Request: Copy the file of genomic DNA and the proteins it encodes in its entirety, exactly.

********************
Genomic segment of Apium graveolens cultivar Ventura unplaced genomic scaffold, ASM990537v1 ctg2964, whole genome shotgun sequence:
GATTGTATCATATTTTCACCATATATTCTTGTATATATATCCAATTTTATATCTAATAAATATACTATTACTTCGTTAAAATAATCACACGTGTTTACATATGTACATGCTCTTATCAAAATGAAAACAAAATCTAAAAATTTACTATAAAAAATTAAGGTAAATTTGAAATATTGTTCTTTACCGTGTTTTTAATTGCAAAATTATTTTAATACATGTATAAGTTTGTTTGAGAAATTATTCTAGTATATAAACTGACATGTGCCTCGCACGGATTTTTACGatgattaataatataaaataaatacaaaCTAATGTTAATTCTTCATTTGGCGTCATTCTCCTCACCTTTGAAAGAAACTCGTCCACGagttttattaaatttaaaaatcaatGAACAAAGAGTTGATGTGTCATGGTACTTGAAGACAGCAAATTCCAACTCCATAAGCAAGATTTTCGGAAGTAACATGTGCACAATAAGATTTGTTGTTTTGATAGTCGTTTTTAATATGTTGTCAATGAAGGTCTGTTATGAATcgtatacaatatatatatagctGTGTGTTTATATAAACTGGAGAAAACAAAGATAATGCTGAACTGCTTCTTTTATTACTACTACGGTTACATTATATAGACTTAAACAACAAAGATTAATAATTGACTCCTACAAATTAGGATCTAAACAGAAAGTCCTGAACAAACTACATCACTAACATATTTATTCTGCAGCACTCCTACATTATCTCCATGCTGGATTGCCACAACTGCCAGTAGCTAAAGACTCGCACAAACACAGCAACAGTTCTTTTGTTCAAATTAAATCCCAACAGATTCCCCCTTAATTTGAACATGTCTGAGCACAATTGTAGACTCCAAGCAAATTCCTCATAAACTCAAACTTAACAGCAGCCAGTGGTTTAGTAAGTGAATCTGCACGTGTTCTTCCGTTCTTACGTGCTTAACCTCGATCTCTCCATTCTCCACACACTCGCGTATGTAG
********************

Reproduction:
Genomic segment of Apium graveolens cultivar Ventura unplaced genomic scaffold, ASM990537v1 ctg2964, whole genome shotgun sequence:
GATTGTATCATATTTTCACCATATATTCTTGTATATATATCCAATTTTATATCTAATAAATATACTATTACTTCGTTAAAATAATCACACGTGTTTACATATGTACATGCTCTTATCAAAATGAAAACAAAATCTAAAAATTTACTATAAAAAATTAAGGTAAATTTGAAATATTGTTCTTTACCGTGTTTTTAATTGCAAAATTATTTTAATACATGTATAAGTTTGTTTGAGAAATTATTCTAGTATATAAACTGACATGTGCCTCGCACGGATTTTTACGatgattaataatataaaataaatacaaaCTAATGTTAATTCTTCATTTGGCGTCATTCTCCTCACCTTTGAAAGAAACTCGTCCACGagttttattaaatttaaaaatcaatGAACAAAGAGTTGATGTGTCATGGTACTTGAAGACAGCAAATTCCAACTCCATAAGCAAGATTTTCGGAAGTAACATGTGCACAATAAGATTTGTTGTTTTGATAGTCGTTTTTAATATGTTGTCAATGAAGGTCTGTTATGAATcgtatacaatatatatatagctGTGTGTTTATATAAACTGGAGAAAACAAAGATAATGCTGAACTGCTTCTTTTATTACTACTACGGTTACATTATATAGACTTAAACAACAAAGATTAATAATTGACTCCTACAAATTAGGATCTAAACAGAAAGTCCTGAACAAACTACATCACTAACATATTTATTCTGCAGCACTCCTACATTATCTCCATGCTGGATTGCCACAACTGCCAGTAGCTAAAGACTCGCACAAACACAGCAACAGTTCTTTTGTTCAAATTAAATCCCAACAGATTCCCCCTTAATTTGAACATGTCTGAGCACAATTGTAGACTCCAAGCAAATTCCTCATAAACTCAAACTTAACAGCAGCCAGTGGTTTAGTAAGTGAATCTGCACGTGTTCTTCCGTTCTTACGTGCTTAACCTCGATCTCTCCATTCTCCACACACTCGCGTATGTAG